Vavi must account for his role in Cosatu’s demise

COMMENT
In his reply, “Get on board the new federation train, Harvey” (17 May), to my piece entitled “Numsa’s new federation still a pipe dream” (6 May), Zwelinzima Vavi took the view that my article was “muddled, inaccurate and, frankly, shoddy journalism”. (He also says the headline and the caption were an inaccurate view that the new federation belonged to Numsa, but I am not responsible for the headline or caption.)  

Vavi says that at the Workers Summit, “there was no political orientation so reminiscent of the practices of the past”. This is the same Vavi who uncritically embraced that past for many years when he led labour federation Cosatu in its alliance with the ANC and the South African Communist Party (SACP). 

In 2000, I was calling for the very things Vavi and the National Union of Metalworkers of South Africa (Numsa) are now — 15 years later — calling for: a United Front (UF) and a Mass Workers’ Party (MWP). Then, they regarded me and others as being ultra-leftists, sectarian and so on. But the tide has turned and they are now leading the call for the UF and the MWP. 

It is therefore a bit rich for Vavi now to bemoan the “imposition of a political line”. He was brutal then about defending that very ANC-alliance line. He also moved against unionists in Cosatu who were also critical of the federation’s alliance with the ANC and SACP. 

Why did it take Vavi and Numsa so long to wake up to the Stalinist politics of the ANC-alliance? They doggedly continued in that alliance even when there was an avalanche of hard and painful evidence that Cosatu was little more than a labour desk of the ANC and at the polls little more than electoral cannon fodder for it. He and Numsa defended the ANC alliance against those on the left, who wanted Cosatu to break away and throw its weight behind an alternative mass workers’ party. It is incredible that they had to first wait for their expulsion from Cosatu to speak out boldly.


Despite many welcoming the idea of a new trade union federation, it comes at a great cost to the unity of Cosatu, the wider labour movement, and the whole of the organised working class. I believe that it could have been avoided, but Vavi was a big part of the problems that tore Cosatu apart. 

He has not honestly and self-critically examined his conduct prior to his expulsion and whether or not he played into the hands of his detractors in Cosatu, notably its president, Sdumo Dlamini, by refusing to attend several meetings where he could have defended himself over serious charges. This would have given him an opportunity to turn the tables on them before all the Cosatu affiliates and build support for his cause.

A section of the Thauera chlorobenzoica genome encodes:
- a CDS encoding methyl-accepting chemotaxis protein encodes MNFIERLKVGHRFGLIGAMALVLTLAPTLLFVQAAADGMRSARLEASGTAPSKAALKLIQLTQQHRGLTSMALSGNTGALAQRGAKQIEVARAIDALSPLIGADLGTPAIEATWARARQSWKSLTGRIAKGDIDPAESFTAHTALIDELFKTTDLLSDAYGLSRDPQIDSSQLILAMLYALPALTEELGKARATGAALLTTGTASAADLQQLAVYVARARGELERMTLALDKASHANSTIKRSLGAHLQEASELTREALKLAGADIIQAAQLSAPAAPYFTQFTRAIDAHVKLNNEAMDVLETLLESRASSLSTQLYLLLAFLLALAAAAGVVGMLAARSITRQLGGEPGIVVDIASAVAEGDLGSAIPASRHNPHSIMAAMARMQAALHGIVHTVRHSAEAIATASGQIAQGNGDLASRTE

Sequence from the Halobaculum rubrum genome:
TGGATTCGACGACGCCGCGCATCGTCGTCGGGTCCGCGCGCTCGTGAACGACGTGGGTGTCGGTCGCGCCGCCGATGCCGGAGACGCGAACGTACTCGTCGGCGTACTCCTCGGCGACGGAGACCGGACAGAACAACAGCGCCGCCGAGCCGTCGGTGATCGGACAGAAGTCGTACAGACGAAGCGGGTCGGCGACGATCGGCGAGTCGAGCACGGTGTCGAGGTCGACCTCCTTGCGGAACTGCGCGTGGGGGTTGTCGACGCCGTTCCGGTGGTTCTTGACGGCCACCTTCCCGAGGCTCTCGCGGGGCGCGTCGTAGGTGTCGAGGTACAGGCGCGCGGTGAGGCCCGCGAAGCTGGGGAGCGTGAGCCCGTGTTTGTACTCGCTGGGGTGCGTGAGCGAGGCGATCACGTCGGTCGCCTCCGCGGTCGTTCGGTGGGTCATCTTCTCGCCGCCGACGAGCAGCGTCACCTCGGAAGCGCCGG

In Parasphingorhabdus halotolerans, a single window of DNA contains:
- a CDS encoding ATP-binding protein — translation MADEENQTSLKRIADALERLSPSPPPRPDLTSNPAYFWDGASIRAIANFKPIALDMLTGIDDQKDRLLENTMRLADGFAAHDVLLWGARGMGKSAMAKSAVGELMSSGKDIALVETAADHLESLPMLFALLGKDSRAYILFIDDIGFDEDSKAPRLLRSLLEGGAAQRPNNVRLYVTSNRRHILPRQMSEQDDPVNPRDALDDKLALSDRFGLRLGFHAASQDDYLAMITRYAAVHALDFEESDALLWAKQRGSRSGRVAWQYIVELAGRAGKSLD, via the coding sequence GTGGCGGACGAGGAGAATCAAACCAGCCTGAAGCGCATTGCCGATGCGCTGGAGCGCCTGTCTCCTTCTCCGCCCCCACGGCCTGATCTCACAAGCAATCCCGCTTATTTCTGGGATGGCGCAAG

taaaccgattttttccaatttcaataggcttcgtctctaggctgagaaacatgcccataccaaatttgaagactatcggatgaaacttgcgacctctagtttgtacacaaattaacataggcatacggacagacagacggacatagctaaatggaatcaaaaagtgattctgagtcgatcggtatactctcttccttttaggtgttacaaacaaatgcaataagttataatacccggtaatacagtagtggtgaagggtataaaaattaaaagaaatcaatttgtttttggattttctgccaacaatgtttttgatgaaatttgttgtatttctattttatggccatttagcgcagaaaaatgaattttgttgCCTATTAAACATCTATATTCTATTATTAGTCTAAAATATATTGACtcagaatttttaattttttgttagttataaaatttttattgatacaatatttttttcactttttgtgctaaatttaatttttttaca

It was after his refusal to attend a special meeting to discuss such matters that he was expelled. No matter what he believed was happening, the constitution of Cosatu compelled him to attend such meetings, especially as its most senior official and leader. To say, as he did, that he stayed away because several affiliates were boycotting such meetings was not an acceptable excuse. 

He also reportedly refused to attend an independent inquiry into the allegations against him, contained in the SizweNtsalulaGobodo report, regarding his role in the sale of the Cosatu building. Reported attempts by the company to hear his response to the allegations were also in vain. 

In this and other respects Vavi has to take responsibility for much of the ammunition he, through his own conduct, gave his detractors in Cosatu.  

It was Vavi, too, who pushed for the expulsion of the former president of Cosatu, Willie Madisha, following allegations the latter made against him. How history turned when Vavi was expelled by Cosatu last year. This must have been the cruellest of ironies for him. 

Vavi asserts that I implied that all the other unions who are part of the process of forming a new union federation allowed themselves to be dominated by Numsa and that this was an insult to their treasured autonomy. But I did nothing like that. Where did I either state that or imply it? He must please point it out. There can be no doubt that Numsa is the biggest union involved in the formation of the new federation and is spearheading the process.

In his reply to me Vavi omits responding to some concerns I pointed out about the orientation of the new federation he will be leading. In particular, he says nothing about his comment that the new federation “would not be compromised by its allegiance to an anti-working class parliament”, implying it would shun participation in parliament and thus in elections. 

Vavi has yet to explain on what basis he and Blade Nzimande, then general secretary of Cosatu, went with President Jacob Zuma to Equatorial Guinea in October 2008. He divulged this information recently in a Sunday Times story. Did Cosatu members know about this trip and did he have a mandate from them to accompany Zuma and for what purpose?  

The reasons for me pointing out some of Vavi’s weaknesses, inconsistencies and contradictions is so that he realises he is not beyond reproach regarding the split in Cosatu and that he contributed to it by virtue of his own conduct at an important moment in the unravelling of Cosatu. 

Ebrahim Harvey is a political writer, analyst and author

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